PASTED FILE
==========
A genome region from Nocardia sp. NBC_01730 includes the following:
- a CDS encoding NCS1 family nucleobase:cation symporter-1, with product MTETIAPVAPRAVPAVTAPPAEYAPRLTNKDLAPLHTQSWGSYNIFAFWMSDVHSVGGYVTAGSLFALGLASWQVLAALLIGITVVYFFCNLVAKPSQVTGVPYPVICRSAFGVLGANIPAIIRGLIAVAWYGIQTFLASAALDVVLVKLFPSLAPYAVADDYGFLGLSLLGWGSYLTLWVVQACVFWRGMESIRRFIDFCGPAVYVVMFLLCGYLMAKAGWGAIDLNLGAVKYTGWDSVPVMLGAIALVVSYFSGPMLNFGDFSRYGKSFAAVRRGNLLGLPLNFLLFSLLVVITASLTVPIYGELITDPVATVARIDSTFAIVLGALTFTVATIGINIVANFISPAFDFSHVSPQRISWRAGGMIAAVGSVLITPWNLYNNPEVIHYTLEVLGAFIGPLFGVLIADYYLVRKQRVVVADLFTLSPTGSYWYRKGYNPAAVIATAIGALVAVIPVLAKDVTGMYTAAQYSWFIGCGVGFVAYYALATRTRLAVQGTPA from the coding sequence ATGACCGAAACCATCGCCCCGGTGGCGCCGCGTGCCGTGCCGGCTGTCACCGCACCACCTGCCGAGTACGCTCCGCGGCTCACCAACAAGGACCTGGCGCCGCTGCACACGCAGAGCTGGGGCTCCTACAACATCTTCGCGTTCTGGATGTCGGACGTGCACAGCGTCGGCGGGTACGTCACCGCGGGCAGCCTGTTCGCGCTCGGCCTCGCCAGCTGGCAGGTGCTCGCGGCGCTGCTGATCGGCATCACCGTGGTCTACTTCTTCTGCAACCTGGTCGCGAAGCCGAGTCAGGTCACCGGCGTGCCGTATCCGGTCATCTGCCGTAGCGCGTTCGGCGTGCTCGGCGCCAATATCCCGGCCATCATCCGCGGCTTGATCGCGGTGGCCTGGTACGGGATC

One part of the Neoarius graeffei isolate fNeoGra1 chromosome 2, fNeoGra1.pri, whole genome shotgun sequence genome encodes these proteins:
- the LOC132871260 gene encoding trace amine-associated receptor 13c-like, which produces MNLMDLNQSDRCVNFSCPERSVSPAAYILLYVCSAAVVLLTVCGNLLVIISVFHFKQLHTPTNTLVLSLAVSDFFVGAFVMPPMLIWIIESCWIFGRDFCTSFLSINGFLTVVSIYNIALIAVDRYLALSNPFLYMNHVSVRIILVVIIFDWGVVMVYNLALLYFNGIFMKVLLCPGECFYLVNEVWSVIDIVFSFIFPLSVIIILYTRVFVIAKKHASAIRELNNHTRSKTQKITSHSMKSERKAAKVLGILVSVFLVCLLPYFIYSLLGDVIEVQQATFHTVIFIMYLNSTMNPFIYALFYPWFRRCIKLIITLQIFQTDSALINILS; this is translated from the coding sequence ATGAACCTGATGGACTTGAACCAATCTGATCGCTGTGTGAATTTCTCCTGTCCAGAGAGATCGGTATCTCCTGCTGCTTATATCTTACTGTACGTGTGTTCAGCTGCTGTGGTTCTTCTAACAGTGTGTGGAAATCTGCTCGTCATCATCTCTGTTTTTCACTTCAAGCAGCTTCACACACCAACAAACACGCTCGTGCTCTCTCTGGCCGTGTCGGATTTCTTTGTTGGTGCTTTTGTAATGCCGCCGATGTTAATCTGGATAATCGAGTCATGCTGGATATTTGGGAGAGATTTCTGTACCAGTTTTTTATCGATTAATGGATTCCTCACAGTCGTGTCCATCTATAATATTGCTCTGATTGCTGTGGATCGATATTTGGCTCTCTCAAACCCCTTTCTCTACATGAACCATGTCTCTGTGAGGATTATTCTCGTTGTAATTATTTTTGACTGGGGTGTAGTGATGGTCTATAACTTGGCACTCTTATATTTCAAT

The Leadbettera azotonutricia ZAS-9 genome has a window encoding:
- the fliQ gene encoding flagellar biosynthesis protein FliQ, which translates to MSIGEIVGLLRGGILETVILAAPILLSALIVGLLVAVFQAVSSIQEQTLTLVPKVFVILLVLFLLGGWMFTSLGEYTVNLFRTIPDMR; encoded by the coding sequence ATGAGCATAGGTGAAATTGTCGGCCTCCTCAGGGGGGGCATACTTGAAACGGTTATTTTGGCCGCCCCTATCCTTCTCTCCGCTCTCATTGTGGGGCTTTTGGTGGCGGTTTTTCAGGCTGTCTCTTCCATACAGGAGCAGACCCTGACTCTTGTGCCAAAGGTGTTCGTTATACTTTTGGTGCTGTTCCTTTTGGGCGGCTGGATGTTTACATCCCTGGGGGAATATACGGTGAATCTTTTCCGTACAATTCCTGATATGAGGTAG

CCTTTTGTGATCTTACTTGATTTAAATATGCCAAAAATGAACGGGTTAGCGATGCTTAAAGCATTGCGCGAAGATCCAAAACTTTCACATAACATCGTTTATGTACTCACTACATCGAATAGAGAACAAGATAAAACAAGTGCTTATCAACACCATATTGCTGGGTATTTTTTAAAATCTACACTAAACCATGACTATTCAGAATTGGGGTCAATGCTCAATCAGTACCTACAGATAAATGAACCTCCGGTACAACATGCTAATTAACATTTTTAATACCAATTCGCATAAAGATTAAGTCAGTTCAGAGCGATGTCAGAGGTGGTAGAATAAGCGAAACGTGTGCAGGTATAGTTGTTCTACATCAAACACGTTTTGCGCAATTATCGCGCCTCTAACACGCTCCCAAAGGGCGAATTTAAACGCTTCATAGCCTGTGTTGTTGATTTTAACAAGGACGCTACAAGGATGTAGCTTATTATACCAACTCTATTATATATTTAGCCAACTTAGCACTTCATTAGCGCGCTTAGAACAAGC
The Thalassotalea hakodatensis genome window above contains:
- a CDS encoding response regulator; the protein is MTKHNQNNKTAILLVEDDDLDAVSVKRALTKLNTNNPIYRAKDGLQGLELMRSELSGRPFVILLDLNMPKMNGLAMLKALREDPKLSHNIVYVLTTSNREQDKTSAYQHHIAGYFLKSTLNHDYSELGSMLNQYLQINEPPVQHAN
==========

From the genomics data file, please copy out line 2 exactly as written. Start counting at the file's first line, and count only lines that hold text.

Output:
- a CDS encoding NCS1 family nucleobase:cation symporter-1, with product MTETIAPVAPRAVPAVTAPPAEYAPRLTNKDLAPLHTQSWGSYNIFAFWMSDVHSVGGYVTAGSLFALGLASWQVLAALLIGITVVYFFCNLVAKPSQVTGVPYPVICRSAFGVLGANIPAIIRGLIAVAWYGIQTFLASAALDVVLVKLFPSLAPYAVADDYGFLGLSLLGWGSYLTLWVVQACVFWRGMESIRRFIDFCGPAVYVVMFLLCGYLMAKAGWGAIDLNLGAVKYTGWDSVPVMLGAIALVVSYFSGPMLNFGDFSRYGKSFAAVRRGNLLGLPLNFLLFSLLVVITASLTVPIYGELITDPVATVARIDSTFAIVLGALTFTVATIGINIVANFISPAFDFSHVSPQRISWRAGGMIAAVGSVLITPWNLYNNPEVIHYTLEVLGAFIGPLFGVLIADYYLVRKQRVVVADLFTLSPTGSYWYRKGYNPAAVIATAIGALVAVIPVLAKDVTGMYTAAQYSWFIGCGVGFVAYYALATRTRLAVQGTPA from the coding sequence ATGACCGAAACCATCGCCCCGGTGGCGCCGCGTGCCGTGCCGGCTGTCACCGCACCACCTGCCGAGTACGCTCCGCGGCTCACCAACAAGGACCTGGCGCCGCTGCACACGCAGAGCTGGGGCTCCTACAACATCTTCGCGTTCTGGATGTCGGACGTGCACAGCGTCGGCGGGTACGTCACCGCGGGCAGCCTGTTCGCGCTCGGCCTCGCCAGCTGGCAGGTGCTCGCGGCGCTGCTGATCGGCATCACCGTGGTCTACTTCTTCTGCAACCTGGTCGCGAAGCCGAGTCAGGTCACCGGCGTGCCGTATCCGGTCATCTGCCGTAGCGCGTTCGGCGTGCTCGGCGCCAATATCCCGGCCATCATCCGCGGCTTGATCGCGGTGGCCTGGTACGGGATC